Thursday, April 7, 2011
Dark Side of the Rainbow (also known as Dark Side of Oz or The Wizard of Floyd) refers to the pairing of the 1973 Pink Floyd music album The Dark Side of the Moon with the visual portion of the 1939 film The Wizard of Oz. This produces moments where the film and the album appear to correspond with each other. The title of the music video-like experience comes from a combination of the album title and the film's song "Over the Rainbow". Band members and others involved in the making of the album state that any relationship between the two works of art is merely a coincidence.
In August 1995, the Fort Wayne Journal Gazette published the first mainstream media article about the "synchronicity", citing alt.music.pink-floyd. Soon afterward, several fans began creating websites in which they touted the experience and tried to comprehensively catalogue the corresponding moments. A second wave of awareness began in April 1997 when Boston radio DJ George Taylor Morris discussed Dark Side of the Rainbow on the air, leading to further mainstream media articles and a segment on MTV news.
In July 2000, the cable channel Turner Classic Movies aired a version of Oz with the Dark Side album as an alternate soundtrack. Turner Entertainment has owned the rights to the film since 1986.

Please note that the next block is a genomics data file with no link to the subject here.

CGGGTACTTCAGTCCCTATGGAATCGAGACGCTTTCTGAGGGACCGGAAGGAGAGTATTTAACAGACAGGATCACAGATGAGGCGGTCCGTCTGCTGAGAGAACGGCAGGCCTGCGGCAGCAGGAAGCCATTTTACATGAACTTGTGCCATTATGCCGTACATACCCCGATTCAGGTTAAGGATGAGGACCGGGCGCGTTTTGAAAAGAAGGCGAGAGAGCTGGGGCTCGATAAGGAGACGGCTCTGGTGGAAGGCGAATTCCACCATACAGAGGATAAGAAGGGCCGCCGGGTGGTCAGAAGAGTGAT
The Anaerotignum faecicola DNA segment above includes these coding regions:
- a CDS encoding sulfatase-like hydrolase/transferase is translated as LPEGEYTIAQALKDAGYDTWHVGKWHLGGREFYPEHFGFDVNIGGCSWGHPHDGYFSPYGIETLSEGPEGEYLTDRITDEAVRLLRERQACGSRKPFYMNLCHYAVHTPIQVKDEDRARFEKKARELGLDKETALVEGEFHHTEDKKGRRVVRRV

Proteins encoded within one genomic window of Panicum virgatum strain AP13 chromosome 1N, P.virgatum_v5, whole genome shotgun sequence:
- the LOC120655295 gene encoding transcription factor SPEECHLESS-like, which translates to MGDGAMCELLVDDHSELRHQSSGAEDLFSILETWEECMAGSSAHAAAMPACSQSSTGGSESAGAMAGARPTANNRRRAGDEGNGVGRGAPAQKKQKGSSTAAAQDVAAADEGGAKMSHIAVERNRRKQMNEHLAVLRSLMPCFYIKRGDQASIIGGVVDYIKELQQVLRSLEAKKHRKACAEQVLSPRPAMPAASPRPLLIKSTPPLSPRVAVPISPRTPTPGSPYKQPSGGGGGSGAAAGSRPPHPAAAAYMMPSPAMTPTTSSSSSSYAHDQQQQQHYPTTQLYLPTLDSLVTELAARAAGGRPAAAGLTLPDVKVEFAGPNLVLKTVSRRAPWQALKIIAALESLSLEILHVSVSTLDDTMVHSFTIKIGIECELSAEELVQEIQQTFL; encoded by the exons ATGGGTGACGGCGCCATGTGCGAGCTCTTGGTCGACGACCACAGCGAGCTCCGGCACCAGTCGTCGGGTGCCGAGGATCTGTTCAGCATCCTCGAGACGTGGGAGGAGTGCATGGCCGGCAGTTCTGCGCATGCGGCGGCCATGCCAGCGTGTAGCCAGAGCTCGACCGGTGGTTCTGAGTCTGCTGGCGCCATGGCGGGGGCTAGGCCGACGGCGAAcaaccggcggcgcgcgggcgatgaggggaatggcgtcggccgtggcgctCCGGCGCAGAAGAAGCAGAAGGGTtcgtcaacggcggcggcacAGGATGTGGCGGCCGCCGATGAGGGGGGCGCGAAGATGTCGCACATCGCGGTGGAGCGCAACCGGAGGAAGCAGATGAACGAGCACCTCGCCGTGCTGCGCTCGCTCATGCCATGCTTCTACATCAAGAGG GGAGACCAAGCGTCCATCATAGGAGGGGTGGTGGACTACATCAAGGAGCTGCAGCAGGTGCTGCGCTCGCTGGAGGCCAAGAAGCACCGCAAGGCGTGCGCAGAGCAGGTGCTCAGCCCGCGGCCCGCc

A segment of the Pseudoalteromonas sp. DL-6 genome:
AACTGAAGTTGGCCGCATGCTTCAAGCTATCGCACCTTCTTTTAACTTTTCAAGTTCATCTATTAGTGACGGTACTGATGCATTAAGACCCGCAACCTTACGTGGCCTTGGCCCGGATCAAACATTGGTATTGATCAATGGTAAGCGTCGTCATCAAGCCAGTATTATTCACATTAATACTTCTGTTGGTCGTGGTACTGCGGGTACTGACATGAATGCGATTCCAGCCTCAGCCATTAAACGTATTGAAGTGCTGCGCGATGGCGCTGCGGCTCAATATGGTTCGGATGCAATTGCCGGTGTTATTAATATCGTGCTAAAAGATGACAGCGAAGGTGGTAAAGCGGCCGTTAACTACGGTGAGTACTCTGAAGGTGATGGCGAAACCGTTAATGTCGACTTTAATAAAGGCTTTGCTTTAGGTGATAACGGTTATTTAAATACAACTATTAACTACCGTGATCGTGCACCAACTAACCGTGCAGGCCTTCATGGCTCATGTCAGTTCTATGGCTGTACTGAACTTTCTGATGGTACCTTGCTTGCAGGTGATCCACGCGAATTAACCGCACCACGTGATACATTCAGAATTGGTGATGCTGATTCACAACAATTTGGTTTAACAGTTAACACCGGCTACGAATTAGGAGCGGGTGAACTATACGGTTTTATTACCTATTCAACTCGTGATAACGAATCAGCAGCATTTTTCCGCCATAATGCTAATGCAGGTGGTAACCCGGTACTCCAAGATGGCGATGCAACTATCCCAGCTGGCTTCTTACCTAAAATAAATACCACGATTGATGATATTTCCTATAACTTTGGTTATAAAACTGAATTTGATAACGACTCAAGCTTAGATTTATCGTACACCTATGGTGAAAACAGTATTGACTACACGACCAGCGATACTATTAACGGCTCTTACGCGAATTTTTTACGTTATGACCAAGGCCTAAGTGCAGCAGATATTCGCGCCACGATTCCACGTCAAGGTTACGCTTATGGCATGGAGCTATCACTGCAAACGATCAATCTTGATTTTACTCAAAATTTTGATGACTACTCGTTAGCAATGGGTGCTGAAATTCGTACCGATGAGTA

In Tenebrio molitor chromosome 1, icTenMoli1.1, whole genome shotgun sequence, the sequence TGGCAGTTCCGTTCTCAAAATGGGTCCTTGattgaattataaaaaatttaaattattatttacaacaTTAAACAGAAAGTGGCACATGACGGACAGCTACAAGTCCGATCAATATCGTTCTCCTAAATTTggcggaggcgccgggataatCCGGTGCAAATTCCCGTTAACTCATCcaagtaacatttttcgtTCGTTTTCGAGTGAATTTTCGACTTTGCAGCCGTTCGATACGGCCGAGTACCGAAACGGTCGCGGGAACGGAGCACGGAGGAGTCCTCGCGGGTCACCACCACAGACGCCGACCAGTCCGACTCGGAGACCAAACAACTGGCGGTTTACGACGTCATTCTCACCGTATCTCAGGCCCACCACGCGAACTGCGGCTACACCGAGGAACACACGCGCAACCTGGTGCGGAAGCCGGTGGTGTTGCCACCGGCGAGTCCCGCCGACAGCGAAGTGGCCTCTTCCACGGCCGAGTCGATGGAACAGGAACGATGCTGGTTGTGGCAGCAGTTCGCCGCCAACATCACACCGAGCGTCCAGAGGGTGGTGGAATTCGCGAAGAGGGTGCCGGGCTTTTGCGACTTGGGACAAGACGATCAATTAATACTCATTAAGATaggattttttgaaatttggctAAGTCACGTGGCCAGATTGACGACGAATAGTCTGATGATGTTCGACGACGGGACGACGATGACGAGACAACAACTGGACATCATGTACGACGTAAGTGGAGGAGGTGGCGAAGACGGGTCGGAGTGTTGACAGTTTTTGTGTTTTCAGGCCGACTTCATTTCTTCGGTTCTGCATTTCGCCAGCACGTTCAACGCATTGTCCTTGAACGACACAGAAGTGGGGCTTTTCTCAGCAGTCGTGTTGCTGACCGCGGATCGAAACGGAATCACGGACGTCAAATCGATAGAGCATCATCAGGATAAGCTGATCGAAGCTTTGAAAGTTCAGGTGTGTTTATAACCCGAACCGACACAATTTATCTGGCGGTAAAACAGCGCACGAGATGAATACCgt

Fans have compiled more than one hundred moments of perceived interplay between the film and album, including further links that occur if the album is repeated through the entire film. Examples include music changes at dramatic moments, and thematic alignment such as the scarecrow dance during "Brain Damage". This synergy effect has been described as an example of synchronicity, defined by the psychologist Carl Jung as a phenomenon in which coincidental events "seem related but are not explained by conventional mechanisms of causality."Detractors argue that the phenomenon is the result of the mind's tendency to think it recognizes patterns amid disorder by discarding data that do not fit. Psychologists refer to this tendency as apophenia. Under this theory, a Dark Side of the Rainbow enthusiast will focus on matching moments while ignoring the greater number of instances where the film and the album do not correspond. Another theory suggests the correspondence may have been assisted by the synaesthetic effects of narcotics taken by those who then chose to enjoy the album and the film together (that is to say, the only reason they think the two match is because they're under the influence of drugs).
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